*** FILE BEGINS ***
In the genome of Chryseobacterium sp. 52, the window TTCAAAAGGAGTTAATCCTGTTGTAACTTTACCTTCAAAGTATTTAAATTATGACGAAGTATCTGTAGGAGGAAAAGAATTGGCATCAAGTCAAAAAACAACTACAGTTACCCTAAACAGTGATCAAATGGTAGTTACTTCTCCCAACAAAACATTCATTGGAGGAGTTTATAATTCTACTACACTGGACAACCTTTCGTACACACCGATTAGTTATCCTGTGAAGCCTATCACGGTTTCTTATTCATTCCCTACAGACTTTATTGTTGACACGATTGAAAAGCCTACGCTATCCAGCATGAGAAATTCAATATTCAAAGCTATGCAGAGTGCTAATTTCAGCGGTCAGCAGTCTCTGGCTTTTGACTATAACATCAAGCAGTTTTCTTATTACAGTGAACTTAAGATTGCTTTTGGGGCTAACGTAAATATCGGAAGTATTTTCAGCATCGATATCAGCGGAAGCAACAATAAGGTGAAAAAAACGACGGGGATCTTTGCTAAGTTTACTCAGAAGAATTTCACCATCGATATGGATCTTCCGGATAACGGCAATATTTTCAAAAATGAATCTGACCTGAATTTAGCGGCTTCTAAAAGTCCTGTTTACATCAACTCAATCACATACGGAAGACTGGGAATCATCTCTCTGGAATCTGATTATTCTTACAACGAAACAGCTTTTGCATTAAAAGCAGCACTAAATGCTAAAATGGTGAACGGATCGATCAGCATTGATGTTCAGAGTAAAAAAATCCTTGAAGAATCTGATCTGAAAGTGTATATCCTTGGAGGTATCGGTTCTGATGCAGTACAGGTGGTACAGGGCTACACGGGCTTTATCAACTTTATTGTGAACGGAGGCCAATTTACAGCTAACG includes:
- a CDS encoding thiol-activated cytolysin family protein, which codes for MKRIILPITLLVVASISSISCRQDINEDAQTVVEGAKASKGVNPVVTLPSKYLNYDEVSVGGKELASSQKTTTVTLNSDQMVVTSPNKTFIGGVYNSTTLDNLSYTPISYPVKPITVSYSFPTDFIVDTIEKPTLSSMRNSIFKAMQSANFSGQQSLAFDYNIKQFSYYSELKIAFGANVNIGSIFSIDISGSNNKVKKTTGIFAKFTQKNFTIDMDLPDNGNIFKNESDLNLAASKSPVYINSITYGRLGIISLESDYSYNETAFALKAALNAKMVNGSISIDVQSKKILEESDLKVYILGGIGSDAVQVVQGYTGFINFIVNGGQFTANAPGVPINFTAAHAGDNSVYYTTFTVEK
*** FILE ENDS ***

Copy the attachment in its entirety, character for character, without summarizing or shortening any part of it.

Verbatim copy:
In the genome of Chryseobacterium sp. 52, the window TTCAAAAGGAGTTAATCCTGTTGTAACTTTACCTTCAAAGTATTTAAATTATGACGAAGTATCTGTAGGAGGAAAAGAATTGGCATCAAGTCAAAAAACAACTACAGTTACCCTAAACAGTGATCAAATGGTAGTTACTTCTCCCAACAAAACATTCATTGGAGGAGTTTATAATTCTACTACACTGGACAACCTTTCGTACACACCGATTAGTTATCCTGTGAAGCCTATCACGGTTTCTTATTCATTCCCTACAGACTTTATTGTTGACACGATTGAAAAGCCTACGCTATCCAGCATGAGAAATTCAATATTCAAAGCTATGCAGAGTGCTAATTTCAGCGGTCAGCAGTCTCTGGCTTTTGACTATAACATCAAGCAGTTTTCTTATTACAGTGAACTTAAGATTGCTTTTGGGGCTAACGTAAATATCGGAAGTATTTTCAGCATCGATATCAGCGGAAGCAACAATAAGGTGAAAAAAACGACGGGGATCTTTGCTAAGTTTACTCAGAAGAATTTCACCATCGATATGGATCTTCCGGATAACGGCAATATTTTCAAAAATGAATCTGACCTGAATTTAGCGGCTTCTAAAAGTCCTGTTTACATCAACTCAATCACATACGGAAGACTGGGAATCATCTCTCTGGAATCTGATTATTCTTACAACGAAACAGCTTTTGCATTAAAAGCAGCACTAAATGCTAAAATGGTGAACGGATCGATCAGCATTGATGTTCAGAGTAAAAAAATCCTTGAAGAATCTGATCTGAAAGTGTATATCCTTGGAGGTATCGGTTCTGATGCAGTACAGGTGGTACAGGGCTACACGGGCTTTATCAACTTTATTGTGAACGGAGGCCAATTTACAGCTAACG includes:
- a CDS encoding thiol-activated cytolysin family protein, which codes for MKRIILPITLLVVASISSISCRQDINEDAQTVVEGAKASKGVNPVVTLPSKYLNYDEVSVGGKELASSQKTTTVTLNSDQMVVTSPNKTFIGGVYNSTTLDNLSYTPISYPVKPITVSYSFPTDFIVDTIEKPTLSSMRNSIFKAMQSANFSGQQSLAFDYNIKQFSYYSELKIAFGANVNIGSIFSIDISGSNNKVKKTTGIFAKFTQKNFTIDMDLPDNGNIFKNESDLNLAASKSPVYINSITYGRLGIISLESDYSYNETAFALKAALNAKMVNGSISIDVQSKKILEESDLKVYILGGIGSDAVQVVQGYTGFINFIVNGGQFTANAPGVPINFTAAHAGDNSVYYTTFTVEK